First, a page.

While the regulations appear to parallel the statutory provisions of HITECH, the process covered entities must follow before notifying a patient of certain breaches of their protected health information (PHI) is not as strict as initially feared.

For instance, under the new regulations, covered entities will still engage in a very subjective and fact specific risk assessment before determining when to notify a patient of a breach. The regulations also provide guidance to covered entities and their business associates (BAs) relative to their mutual obligations under the new rules.

Summarized below are some key points and issues we perceive to be relevant to covered entities and business associates under the new regulations.

The Breach Rules Only Apply To “Unsecured” PHI.

Unsecured PHI is defined as PHI that has not been secured through the use of a technology or methodology specified by HHS. According to HHS guidance released in April 2009, encryption and destruction are the only two ways to secure PHI and avoid breach notification under the Act.

Click here for a link to HHS’ April 2009 “Guidance Specifying the Technologies and Methodologies That Render Protected Health Information Unusable, Unreadable, or Indecipherable to Unauthorized Individuals for Purposes of the Breach Notification Requirements”.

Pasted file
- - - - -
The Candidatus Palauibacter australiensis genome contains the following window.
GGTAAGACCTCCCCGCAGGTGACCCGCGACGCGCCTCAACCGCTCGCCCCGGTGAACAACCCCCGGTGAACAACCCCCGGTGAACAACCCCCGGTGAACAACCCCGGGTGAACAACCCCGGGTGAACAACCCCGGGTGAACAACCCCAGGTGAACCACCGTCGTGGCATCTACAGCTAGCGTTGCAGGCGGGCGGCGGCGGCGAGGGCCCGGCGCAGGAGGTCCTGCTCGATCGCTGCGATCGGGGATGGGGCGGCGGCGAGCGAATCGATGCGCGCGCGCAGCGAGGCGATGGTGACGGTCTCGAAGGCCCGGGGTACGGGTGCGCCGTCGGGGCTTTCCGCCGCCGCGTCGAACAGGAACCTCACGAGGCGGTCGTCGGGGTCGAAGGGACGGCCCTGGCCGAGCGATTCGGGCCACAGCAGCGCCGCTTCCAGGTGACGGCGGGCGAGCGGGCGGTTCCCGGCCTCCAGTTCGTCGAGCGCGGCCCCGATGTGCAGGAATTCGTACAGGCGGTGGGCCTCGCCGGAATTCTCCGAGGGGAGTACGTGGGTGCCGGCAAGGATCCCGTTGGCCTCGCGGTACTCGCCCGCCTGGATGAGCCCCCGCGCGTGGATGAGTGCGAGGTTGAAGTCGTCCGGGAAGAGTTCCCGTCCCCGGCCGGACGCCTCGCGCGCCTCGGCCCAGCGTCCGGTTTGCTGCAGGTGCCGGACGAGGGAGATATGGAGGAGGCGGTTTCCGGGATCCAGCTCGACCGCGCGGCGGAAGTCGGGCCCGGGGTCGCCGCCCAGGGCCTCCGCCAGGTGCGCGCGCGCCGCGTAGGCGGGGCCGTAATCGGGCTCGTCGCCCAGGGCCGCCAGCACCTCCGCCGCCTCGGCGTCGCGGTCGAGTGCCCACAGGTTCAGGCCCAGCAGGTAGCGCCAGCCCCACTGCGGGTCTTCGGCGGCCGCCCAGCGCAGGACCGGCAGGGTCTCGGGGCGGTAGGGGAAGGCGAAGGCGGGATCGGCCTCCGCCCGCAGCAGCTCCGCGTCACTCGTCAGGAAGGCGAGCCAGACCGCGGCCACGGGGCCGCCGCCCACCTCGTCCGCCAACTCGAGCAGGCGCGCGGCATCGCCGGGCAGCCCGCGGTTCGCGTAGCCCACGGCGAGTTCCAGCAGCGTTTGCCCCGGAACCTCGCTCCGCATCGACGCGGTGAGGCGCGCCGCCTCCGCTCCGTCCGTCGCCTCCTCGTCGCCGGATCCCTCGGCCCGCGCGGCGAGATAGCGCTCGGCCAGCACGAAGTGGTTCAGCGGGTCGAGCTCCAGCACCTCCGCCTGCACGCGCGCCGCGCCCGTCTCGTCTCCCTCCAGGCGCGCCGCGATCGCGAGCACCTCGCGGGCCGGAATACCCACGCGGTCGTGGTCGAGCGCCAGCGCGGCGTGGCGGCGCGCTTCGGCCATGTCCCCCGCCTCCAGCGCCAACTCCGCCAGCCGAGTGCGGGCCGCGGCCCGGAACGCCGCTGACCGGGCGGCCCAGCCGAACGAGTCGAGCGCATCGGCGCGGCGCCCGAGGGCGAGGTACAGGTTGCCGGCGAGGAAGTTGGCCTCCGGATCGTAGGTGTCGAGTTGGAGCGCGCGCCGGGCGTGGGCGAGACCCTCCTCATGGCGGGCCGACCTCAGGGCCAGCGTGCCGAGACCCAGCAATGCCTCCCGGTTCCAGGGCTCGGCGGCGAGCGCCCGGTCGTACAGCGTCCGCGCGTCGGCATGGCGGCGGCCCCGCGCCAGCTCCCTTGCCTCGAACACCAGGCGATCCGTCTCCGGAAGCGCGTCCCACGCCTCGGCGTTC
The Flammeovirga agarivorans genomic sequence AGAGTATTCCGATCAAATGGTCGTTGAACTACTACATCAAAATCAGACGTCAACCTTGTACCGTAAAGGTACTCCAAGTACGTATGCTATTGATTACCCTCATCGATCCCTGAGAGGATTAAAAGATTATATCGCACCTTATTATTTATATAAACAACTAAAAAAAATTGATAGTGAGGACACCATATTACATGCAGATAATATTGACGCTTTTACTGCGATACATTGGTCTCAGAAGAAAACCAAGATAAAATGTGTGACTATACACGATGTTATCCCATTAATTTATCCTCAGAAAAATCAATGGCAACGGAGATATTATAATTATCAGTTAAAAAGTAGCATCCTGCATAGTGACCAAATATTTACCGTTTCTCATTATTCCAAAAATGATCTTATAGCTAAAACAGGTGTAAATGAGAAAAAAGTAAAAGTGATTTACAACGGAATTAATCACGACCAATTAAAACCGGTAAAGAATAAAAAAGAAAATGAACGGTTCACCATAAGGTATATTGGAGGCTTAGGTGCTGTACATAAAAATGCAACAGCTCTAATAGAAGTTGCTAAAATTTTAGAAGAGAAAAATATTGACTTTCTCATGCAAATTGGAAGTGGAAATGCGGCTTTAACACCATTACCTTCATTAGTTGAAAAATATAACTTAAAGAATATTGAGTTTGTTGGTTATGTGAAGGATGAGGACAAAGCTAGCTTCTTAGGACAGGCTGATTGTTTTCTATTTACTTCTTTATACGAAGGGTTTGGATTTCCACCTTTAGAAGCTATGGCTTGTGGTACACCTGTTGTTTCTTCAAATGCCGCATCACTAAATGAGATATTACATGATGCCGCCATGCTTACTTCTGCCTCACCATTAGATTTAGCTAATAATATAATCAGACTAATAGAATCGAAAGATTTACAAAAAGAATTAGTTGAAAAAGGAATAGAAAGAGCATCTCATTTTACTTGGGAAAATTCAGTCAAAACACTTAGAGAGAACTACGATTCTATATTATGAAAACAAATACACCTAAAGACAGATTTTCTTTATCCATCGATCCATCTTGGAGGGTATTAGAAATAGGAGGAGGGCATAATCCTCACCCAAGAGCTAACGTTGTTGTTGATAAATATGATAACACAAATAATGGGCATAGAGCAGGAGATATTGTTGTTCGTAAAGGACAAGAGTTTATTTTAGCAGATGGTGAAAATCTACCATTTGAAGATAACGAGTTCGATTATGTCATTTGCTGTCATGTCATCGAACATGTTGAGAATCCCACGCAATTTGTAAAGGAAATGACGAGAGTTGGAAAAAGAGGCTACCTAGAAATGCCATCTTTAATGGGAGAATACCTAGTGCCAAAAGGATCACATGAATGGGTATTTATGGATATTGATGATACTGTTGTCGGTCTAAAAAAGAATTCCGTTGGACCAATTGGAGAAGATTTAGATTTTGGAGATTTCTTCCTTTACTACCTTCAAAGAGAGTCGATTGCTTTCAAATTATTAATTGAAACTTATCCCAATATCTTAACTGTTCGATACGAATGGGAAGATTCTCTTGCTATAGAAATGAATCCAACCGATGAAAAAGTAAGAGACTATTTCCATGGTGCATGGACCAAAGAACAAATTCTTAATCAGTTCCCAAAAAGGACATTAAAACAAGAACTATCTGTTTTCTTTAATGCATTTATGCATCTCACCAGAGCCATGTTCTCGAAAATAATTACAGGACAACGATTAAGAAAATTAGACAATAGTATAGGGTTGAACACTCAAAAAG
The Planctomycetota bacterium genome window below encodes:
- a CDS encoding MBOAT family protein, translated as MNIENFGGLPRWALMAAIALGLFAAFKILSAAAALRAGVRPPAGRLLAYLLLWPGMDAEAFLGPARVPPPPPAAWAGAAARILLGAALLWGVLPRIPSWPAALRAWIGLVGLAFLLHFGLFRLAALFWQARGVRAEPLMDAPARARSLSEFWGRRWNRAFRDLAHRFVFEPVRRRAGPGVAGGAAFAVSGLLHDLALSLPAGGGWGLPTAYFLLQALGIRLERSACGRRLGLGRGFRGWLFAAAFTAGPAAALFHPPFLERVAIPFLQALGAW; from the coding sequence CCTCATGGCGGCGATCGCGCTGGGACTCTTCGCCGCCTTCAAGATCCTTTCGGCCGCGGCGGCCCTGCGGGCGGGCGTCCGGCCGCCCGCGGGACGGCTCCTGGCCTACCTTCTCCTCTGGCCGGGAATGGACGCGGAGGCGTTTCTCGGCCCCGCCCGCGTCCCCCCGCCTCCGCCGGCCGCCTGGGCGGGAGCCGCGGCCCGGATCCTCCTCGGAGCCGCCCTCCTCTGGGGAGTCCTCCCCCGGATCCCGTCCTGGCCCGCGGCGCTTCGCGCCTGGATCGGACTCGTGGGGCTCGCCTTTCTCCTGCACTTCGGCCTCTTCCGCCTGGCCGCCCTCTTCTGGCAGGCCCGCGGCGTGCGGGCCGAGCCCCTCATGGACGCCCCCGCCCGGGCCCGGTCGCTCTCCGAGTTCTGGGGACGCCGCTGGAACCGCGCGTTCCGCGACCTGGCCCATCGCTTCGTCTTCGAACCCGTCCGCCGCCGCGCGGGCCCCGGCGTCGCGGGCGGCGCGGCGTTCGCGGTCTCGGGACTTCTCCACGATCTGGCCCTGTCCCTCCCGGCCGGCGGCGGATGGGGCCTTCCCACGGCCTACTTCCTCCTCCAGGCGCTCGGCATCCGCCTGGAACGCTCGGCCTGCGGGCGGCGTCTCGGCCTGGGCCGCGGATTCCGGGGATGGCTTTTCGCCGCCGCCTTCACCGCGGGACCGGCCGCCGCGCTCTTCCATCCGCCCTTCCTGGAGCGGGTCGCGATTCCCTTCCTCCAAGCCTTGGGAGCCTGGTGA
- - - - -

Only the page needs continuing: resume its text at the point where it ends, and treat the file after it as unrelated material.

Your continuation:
Fact Specific Risk Assessment.

The Regulations define a “breach” as the acquisition, access, use, or disclosure of PHI in a manner not permitted under the Privacy Rule that “compromises the security or privacy” of the PHI.” A use or disclosure compromises privacy or security only if it creates “a significant risk harm to the individual as a result of the impermissible use or disclosure.” The regulations identify a number of factors covered entities or business associates may consider during this assessment, including:

who impermissibly used or to whom the information was impermissibly disclosed;
steps taken to mitigate an impermissible use or disclosure (i.e. lost or stolen laptop is returned and forensic analysis reveals that its information was not opened, altered, transferred or otherwise compromised);
The Type And Amount Of PHI Involved.

In the event a notification is deemed necessary based on the facts all notification to individuals and HHS and must be given without “unreasonable delay,” but no later than 60 days after discovery.”

Exceptions to Breach Rule.

There are also key exceptions relative to the breach rule in situations where there is:

an unintentional acquisition, access or use of PHI;
inadvertent disclosure; or
disclosure of PHI to person not reasonably able to retain such information.

Business Associates.

Under the new regulations, BAs must comply with the privacy and security regulations, just like covered entities. BAs must have policies and procedures documenting compliance with the privacy rule’s use and disclosure provisions and the security rule’s administrative, physical and technical safeguards requirements.